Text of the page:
As a result, Strand Spinning Mill evolved into Portview Trade Centre with a focus of providing useable workspaces for small businesses. Current tenants include Root & Branch, Boundary Brewing, Thought Collective, Derek Wilson Ceramics, Creative Exchange Artist Studios, Hall McKnight, Lightsource and Lines & Current.

For over 30 years, Portview Trade Centre has sought to conserve and maintain the B2-listed property with all financial gain reinvested into the preservation and operation of the current buildings and site, which consists of four separate blocks dating back to 1911 and still retaining much of their original character and materials.    

However, there are some significant structural issues and substantial investment is needed to upkeep the buildings and address how to bring the vacant spaces into use to provide a sustainable future for the whole complex.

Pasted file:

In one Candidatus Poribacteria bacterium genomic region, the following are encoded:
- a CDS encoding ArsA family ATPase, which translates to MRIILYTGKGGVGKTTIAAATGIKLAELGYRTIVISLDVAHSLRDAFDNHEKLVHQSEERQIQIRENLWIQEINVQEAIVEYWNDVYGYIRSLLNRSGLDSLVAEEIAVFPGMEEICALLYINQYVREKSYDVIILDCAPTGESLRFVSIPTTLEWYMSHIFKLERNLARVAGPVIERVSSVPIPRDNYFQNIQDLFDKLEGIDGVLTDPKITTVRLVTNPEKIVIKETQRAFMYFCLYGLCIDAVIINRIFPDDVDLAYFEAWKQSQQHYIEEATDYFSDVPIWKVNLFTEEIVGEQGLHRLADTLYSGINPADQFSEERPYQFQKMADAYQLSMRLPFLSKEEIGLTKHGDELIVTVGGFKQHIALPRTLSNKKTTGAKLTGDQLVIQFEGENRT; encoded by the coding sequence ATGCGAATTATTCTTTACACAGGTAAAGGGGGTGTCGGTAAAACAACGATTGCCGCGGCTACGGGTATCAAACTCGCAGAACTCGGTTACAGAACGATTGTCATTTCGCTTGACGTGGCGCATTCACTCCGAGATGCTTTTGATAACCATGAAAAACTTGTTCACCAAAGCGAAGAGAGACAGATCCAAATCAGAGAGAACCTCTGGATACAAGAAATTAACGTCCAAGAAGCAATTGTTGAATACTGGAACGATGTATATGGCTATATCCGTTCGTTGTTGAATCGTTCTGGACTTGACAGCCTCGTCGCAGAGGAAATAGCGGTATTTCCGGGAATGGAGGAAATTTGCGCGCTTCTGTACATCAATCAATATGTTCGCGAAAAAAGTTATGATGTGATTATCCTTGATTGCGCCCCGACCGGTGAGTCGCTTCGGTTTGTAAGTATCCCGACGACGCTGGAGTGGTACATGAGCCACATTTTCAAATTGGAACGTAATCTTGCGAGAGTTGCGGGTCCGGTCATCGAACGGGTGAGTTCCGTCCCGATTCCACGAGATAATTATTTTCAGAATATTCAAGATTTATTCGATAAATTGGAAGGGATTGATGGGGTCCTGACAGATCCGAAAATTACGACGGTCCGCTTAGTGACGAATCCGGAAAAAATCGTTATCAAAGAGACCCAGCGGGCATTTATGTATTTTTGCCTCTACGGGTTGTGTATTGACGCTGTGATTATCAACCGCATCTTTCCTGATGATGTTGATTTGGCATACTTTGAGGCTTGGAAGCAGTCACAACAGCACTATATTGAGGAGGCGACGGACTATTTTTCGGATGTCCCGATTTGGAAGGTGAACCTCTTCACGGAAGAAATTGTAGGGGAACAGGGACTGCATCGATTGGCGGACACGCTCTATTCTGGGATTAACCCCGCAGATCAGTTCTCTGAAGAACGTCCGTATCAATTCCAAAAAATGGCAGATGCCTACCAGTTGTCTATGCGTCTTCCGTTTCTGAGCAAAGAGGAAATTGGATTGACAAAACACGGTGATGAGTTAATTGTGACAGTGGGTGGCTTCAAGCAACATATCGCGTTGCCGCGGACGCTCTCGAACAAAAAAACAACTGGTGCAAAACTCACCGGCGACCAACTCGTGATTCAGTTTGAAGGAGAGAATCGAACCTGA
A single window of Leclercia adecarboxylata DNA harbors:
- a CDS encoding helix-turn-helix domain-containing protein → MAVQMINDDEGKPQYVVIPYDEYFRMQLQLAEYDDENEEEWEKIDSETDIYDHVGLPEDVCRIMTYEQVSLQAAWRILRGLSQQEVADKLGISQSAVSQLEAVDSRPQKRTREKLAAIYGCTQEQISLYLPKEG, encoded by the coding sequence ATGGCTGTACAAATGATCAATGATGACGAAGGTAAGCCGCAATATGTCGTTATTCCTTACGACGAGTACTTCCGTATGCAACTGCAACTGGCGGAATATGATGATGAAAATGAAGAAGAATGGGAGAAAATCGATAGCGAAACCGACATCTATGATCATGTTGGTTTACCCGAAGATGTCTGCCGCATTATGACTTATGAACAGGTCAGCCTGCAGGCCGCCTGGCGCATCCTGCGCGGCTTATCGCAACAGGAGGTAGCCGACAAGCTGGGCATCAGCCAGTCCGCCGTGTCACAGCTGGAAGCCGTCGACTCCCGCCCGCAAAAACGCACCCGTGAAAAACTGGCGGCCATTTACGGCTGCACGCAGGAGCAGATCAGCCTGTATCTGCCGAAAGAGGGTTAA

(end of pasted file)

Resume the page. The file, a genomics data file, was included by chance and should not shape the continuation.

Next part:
Portview has commissioned Urban Scale interventions to develop plans to create an education and industry environment that would ‘simulate curiosity, encourage risk and identify new talent’.  The resulting proposals will breathe much-needed new life into the East Belfast community, enabling young people to create their own opportunities and small businesses to grow and flourish – whilst also preserving and celebrating the history, heritage and social ethos of the original mill.

Tourism potential will also be maximised against a backdrop that has, over the past few years, seen developments such as the CS Lewis Square act as a catalyst for regeneration on the Newtownards Road.

The Connswater Greenway route leading through the rear of the Portview site has also strengthened ties to the Titanic Quarter and City Centre and further allows opportunities for Portview’s development.



National Museums NI is made up of four diverse museums and serves as a custodian of the 1.4 million objects within the National Collection. These exquisite objects span all time periods, referencing Northern Ireland and the wider world.

National Museums NI operates over five sites: Ulster Museum in Belfast, Ulster Folk Museum and Ulster Transport Museum, both located in Cultra, Holywood and the Ulster American Folk Park in Omagh, as well as our Collections Stores. More information can be found at